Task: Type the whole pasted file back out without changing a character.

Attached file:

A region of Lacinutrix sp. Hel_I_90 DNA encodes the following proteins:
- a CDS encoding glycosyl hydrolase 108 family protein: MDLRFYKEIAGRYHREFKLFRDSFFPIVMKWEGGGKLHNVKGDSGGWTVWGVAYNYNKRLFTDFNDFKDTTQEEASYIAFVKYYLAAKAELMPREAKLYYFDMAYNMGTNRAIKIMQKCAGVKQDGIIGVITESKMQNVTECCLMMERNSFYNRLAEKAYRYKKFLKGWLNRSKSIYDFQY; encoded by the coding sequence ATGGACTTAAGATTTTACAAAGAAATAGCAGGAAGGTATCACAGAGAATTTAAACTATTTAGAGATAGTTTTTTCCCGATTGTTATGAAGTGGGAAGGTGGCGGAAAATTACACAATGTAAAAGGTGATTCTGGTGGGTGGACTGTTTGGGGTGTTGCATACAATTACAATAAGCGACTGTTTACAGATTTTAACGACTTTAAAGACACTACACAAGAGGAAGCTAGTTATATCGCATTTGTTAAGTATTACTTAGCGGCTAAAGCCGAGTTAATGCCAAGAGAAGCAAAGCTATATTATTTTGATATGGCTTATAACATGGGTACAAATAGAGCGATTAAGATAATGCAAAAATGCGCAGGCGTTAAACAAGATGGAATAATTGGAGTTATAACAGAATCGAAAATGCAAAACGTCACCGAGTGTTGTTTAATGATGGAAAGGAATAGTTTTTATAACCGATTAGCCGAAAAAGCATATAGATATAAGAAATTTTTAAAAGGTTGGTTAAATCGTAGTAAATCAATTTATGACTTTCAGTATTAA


A region of Lacinutrix sp. Hel_I_90 DNA encodes the following proteins:
- a CDS encoding glycosyl hydrolase 108 family protein: MDLRFYKEIAGRYHREFKLFRDSFFPIVMKWEGGGKLHNVKGDSGGWTVWGVAYNYNKRLFTDFNDFKDTTQEEASYIAFVKYYLAAKAELMPREAKLYYFDMAYNMGTNRAIKIMQKCAGVKQDGIIGVITESKMQNVTECCLMMERNSFYNRLAEKAYRYKKFLKGWLNRSKSIYDFQY; encoded by the coding sequence ATGGACTTAAGATTTTACAAAGAAATAGCAGGAAGGTATCACAGAGAATTTAAACTATTTAGAGATAGTTTTTTCCCGATTGTTATGAAGTGGGAAGGTGGCGGAAAATTACACAATGTAAAAGGTGATTCTGGTGGGTGGACTGTTTGGGGTGTTGCATACAATTACAATAAGCGACTGTTTACAGATTTTAACGACTTTAAAGACACTACACAAGAGGAAGCTAGTTATATCGCATTTGTTAAGTATTACTTAGCGGCTAAAGCCGAGTTAATGCCAAGAGAAGCAAAGCTATATTATTTTGATATGGCTTATAACATGGGTACAAATAGAGCGATTAAGATAATGCAAAAATGCGCAGGCGTTAAACAAGATGGAATAATTGGAGTTATAACAGAATCGAAAATGCAAAACGTCACCGAGTGTTGTTTAATGATGGAAAGGAATAGTTTTTATAACCGATTAGCCGAAAAAGCATATAGATATAAGAAATTTTTAAAAGGTTGGTTAAATCGTAGTAAATCAATTTATGACTTTCAGTATTAA